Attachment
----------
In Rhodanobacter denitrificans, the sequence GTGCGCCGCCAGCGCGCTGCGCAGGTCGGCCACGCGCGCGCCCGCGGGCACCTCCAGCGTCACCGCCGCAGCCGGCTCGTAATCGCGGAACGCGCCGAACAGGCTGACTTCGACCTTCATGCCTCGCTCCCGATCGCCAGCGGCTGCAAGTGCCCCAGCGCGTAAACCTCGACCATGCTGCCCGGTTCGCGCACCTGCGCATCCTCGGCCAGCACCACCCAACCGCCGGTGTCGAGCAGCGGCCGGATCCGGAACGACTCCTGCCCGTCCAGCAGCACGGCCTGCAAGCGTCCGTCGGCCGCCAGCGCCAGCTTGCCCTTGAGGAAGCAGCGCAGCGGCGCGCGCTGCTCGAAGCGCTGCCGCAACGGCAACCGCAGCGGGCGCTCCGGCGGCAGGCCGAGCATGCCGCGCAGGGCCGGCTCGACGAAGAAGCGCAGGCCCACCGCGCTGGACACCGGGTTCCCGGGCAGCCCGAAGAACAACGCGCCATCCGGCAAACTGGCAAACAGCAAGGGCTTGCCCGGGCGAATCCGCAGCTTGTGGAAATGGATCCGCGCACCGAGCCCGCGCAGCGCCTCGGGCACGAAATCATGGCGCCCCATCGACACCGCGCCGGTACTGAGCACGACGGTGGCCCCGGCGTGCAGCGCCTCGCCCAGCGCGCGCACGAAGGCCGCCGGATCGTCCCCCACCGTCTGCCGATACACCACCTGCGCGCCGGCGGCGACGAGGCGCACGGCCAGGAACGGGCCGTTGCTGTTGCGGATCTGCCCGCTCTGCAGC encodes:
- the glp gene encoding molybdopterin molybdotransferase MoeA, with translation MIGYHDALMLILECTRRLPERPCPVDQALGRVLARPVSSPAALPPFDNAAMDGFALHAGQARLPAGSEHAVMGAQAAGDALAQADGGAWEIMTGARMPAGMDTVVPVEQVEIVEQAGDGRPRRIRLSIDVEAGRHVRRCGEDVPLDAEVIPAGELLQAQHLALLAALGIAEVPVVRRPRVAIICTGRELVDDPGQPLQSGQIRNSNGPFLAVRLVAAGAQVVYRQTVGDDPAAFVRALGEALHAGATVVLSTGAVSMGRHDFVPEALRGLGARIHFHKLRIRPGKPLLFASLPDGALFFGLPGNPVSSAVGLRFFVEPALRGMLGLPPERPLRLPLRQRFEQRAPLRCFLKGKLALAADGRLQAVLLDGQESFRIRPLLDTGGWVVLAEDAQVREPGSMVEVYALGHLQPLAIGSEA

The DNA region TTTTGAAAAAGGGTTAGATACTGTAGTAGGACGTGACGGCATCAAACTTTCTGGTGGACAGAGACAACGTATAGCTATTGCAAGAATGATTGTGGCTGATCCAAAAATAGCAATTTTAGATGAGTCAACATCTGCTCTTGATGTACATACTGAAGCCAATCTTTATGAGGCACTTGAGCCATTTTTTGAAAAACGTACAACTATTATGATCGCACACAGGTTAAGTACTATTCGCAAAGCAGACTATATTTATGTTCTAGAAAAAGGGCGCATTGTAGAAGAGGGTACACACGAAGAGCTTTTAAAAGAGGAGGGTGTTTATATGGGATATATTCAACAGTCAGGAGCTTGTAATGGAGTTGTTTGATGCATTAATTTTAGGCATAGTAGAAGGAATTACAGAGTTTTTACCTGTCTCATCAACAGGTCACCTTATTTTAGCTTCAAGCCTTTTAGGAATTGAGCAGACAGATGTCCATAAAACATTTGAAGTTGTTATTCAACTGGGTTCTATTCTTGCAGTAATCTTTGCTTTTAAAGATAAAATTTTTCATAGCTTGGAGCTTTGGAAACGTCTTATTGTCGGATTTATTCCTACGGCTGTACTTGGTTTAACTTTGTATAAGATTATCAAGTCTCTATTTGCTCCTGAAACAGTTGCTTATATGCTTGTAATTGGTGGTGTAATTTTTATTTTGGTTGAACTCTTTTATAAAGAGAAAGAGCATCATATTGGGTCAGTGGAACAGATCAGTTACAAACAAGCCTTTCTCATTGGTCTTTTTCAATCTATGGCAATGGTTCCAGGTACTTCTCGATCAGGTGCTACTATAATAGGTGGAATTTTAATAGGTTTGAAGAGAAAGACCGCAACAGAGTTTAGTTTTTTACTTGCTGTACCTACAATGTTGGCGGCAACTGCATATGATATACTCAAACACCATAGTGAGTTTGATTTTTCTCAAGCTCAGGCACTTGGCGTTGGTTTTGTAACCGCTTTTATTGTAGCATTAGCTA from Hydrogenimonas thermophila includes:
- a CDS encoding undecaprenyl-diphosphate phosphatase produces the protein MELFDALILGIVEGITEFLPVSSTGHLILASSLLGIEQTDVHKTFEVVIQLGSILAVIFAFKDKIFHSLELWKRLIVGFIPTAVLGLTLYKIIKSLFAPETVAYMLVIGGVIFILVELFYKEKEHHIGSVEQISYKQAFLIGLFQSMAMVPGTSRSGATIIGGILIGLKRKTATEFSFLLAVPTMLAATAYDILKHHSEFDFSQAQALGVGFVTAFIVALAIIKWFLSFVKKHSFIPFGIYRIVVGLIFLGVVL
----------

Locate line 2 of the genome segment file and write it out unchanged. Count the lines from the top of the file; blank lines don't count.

- the glp gene encoding molybdopterin molybdotransferase MoeA, with translation MIGYHDALMLILECTRRLPERPCPVDQALGRVLARPVSSPAALPPFDNAAMDGFALHAGQARLPAGSEHAVMGAQAAGDALAQADGGAWEIMTGARMPAGMDTVVPVEQVEIVEQAGDGRPRRIRLSIDVEAGRHVRRCGEDVPLDAEVIPAGELLQAQHLALLAALGIAEVPVVRRPRVAIICTGRELVDDPGQPLQSGQIRNSNGPFLAVRLVAAGAQVVYRQTVGDDPAAFVRALGEALHAGATVVLSTGAVSMGRHDFVPEALRGLGARIHFHKLRIRPGKPLLFASLPDGALFFGLPGNPVSSAVGLRFFVEPALRGMLGLPPERPLRLPLRQRFEQRAPLRCFLKGKLALAADGRLQAVLLDGQESFRIRPLLDTGGWVVLAEDAQVREPGSMVEVYALGHLQPLAIGSEA